Stigmella tripartita Diškus & Stonis,

Stonis, Jonas R., Diškus, Arūnas, Remeikis, Andrius, Davis, Donald R., Solis, M. Alma & Torres, Nixon Cumbicus, 2016, The first record of Baccharis L. (Asteraceae) as a host-plant genus for Nepticulidae (Lepidoptera), with description of new Stigmella species from South America, Zootaxa 4136 (1), pp. 101-128: 110

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Stigmella tripartita Diškus & Stonis

sp. nov.

3. Stigmella tripartita Diškus & Stonis  , sp. nov.

( Figs. 3View FIGURE 3, 33–43View FIGURES 33 – 38View FIGURES 39 – 43)

Type material. Holotype: ♂ (see Remarks), ECUADOR: 15 km SW Cajabamba (Chimborazo Province), 1 ° 45 ' 41 "S, 78 ° 48 ' 51 "W, elevation 3870 m a.s.l., mining larvae on Baccharis buxifolia (Lam.) Pers.  19.ii. 2007, field card no. 4874, leg. A. Diškus, J. R. Stonis, genitalia slide nos AD 622 ♂ ( ZMUC). Paratype: ♂ (see Remarks), same label data as holotype, genitalia slide no. AD 624 ♂ ( ZMUC).

Diagnosis. In the male genitalia, the set of three very large cornuti distinguishes S. tripartita  sp. nov. from all other Stigmella  species; the host-plant ( Baccharis buxifolia  ) also makes this species distinctive.

Male ( Fig. 38View FIGURES 33 – 38). Forewing length about 3.0 mm; wingspan about 6.5 mm (n= 2). Head: palpi cream; frontal tuft brown to brown cream; scape cream to yellowish cream; antenna longer than half the length of forewing; flagellum with approx. 26 segments, grey.Thorax and tegula dark grey-brown to fuscous. Forewing dark brown-grey to fuscous, with slightly postmedian fascia; fascia broad to narrow, whitish grey or grey cream; terminal and tornal cilia pale grey-brown. Abdomen dark grey to fuscous (also see Remarks).

Female. Unknown.

Male genitalia ( Figs 39–43View FIGURES 39 – 43). Capsule short (230–295 µm) but broad (235–240 µm). Vinculum with very small (25–30 µm), triangularly shaped lateral (anterior) lobes; ventral plate of vinculum short. Uncus 85–90 µm broad, with two small lobes, each bearing one ( Fig. 41View FIGURES 39 – 43) or two papillae. Gnathos stout, with two caudal processes broadening basally ( Fig. 41View FIGURES 39 – 43); central plate of gnathos large to very large, 85 µm broad, in the form of a trapezium ( Fig. 41View FIGURES 39 – 43). Valva ( Fig. 39View FIGURES 39 – 43) 180 µm long, 80–85 µm broad, with two apical processes (ventral process short and pointed); inner lobe almost straight or slightly bulged; transtilla with rounded sublateral processes or without processes, rounded at corners ( Figs 41, 43View FIGURES 39 – 43). Juxta membranous, distinctly triangular, broadening caudally ( Fig. 39View FIGURES 39 – 43). Phallus ( Figs 40, 42, 43View FIGURES 39 – 43) very short (145–200 µm) but broad (120 µm); vesica with a set of three very large (up to 100 µm long) cornuti ( Fig. 40View FIGURES 39 – 43); no small spinose cornuti developed.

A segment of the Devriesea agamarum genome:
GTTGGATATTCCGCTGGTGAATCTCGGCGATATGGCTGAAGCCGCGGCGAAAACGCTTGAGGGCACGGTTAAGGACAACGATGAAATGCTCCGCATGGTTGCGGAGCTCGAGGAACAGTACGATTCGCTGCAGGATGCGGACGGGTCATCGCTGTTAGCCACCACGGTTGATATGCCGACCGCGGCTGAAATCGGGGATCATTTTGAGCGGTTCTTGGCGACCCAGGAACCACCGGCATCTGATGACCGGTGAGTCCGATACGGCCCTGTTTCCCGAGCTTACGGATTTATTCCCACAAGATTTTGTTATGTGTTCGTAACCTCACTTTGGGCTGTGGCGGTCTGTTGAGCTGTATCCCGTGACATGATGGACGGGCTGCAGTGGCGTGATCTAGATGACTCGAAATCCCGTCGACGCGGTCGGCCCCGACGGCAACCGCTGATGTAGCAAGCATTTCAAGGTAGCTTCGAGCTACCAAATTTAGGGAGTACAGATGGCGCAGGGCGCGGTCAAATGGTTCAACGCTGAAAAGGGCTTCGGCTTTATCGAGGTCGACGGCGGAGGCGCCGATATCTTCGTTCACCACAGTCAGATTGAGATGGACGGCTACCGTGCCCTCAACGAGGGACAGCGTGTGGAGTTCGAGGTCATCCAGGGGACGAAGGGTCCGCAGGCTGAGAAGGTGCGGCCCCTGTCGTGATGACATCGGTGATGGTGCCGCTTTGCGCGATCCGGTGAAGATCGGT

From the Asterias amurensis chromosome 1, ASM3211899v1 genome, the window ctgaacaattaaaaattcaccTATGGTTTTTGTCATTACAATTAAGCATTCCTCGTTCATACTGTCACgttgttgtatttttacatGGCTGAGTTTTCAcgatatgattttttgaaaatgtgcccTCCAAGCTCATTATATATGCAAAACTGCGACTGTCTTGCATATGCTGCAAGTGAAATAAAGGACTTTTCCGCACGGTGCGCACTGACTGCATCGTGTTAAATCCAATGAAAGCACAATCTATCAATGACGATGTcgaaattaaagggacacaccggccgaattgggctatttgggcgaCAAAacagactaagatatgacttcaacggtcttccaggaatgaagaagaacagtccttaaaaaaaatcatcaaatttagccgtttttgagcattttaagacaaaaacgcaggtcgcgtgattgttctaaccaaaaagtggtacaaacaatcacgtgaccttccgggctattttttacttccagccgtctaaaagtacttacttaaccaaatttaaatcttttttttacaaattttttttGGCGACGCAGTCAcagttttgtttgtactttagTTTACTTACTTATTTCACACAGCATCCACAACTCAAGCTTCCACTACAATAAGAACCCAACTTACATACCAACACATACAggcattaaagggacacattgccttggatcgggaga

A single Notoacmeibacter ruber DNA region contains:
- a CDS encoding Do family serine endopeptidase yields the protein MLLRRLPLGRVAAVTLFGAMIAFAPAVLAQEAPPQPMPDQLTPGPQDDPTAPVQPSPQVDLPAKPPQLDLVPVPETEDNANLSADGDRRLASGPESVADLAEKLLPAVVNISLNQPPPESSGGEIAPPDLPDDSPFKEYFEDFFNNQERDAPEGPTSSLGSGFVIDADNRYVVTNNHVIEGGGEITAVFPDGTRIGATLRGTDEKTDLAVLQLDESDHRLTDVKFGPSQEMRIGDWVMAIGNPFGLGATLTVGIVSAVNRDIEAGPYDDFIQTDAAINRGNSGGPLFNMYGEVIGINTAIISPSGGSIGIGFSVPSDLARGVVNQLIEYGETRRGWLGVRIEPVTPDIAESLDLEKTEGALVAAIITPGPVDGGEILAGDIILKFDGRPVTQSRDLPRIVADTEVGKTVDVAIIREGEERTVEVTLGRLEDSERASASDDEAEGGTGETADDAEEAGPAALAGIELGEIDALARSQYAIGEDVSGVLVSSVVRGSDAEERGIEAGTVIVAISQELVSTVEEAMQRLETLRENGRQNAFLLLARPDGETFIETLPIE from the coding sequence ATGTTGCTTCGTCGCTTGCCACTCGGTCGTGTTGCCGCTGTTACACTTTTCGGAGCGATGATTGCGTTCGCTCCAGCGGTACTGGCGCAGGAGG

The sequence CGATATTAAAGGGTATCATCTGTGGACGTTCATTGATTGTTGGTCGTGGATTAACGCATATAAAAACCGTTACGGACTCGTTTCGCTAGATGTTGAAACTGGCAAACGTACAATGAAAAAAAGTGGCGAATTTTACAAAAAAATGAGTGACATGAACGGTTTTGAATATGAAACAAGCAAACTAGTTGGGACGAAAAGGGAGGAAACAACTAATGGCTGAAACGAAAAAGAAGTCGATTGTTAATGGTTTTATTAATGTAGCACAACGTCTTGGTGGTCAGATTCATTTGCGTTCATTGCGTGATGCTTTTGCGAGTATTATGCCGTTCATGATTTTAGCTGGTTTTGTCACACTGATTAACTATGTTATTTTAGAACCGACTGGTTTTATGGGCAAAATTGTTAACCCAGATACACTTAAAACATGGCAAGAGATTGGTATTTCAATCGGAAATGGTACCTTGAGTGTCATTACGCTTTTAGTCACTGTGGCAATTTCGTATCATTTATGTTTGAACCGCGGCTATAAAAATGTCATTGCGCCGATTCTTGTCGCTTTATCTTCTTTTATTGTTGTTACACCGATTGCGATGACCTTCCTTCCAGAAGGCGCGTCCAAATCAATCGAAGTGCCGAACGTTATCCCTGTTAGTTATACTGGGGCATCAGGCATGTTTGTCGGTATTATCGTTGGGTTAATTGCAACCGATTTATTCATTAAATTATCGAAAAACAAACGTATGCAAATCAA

Bionomics. Larvae mine in leaves. Host-plant: Baccharis buxifolia (Lam.) Pers.  ( Asteraceae  ) ( Figs 34, 36View FIGURES 33 – 38). Larvae yellow to pale yellow, and mine in February. Contorted gallery of mine with central line of dark brown to black frass (approximately resembling the mines of the European S. myrtilella (Stt.))  . Larval exit slit on upper side of the leaf. Cocoon grey-beige to grey-ochre; length 2.6–3.2 mm, maximal width 1.3–1.8 mm ( Fig. 37View FIGURES 33 – 38). Adults emerged in March.

Distribution ( Fig. 3View FIGURE 3). This species occurs high in the equatorial Andes ( Ecuador) at altitudes between 3800– 3870 m ( Fig. 33View FIGURES 33 – 38), mostly along roadsides ( Fig. 35View FIGURES 33 – 38).

Etymology. The species name is derived from the Latin tripartitus (divided in three parts; triple) in reference to the unusual set of three very large cornuti of the male genitalia.

Remarks. This distinctive new species, associated with Baccharis buxifolia  as a host-plant and possessing three large cornuti in the male genitalia, is described from the genitalia slides dissected from adults still enclosed within the pupa shell.


Zoological Museum, University of Copenhagen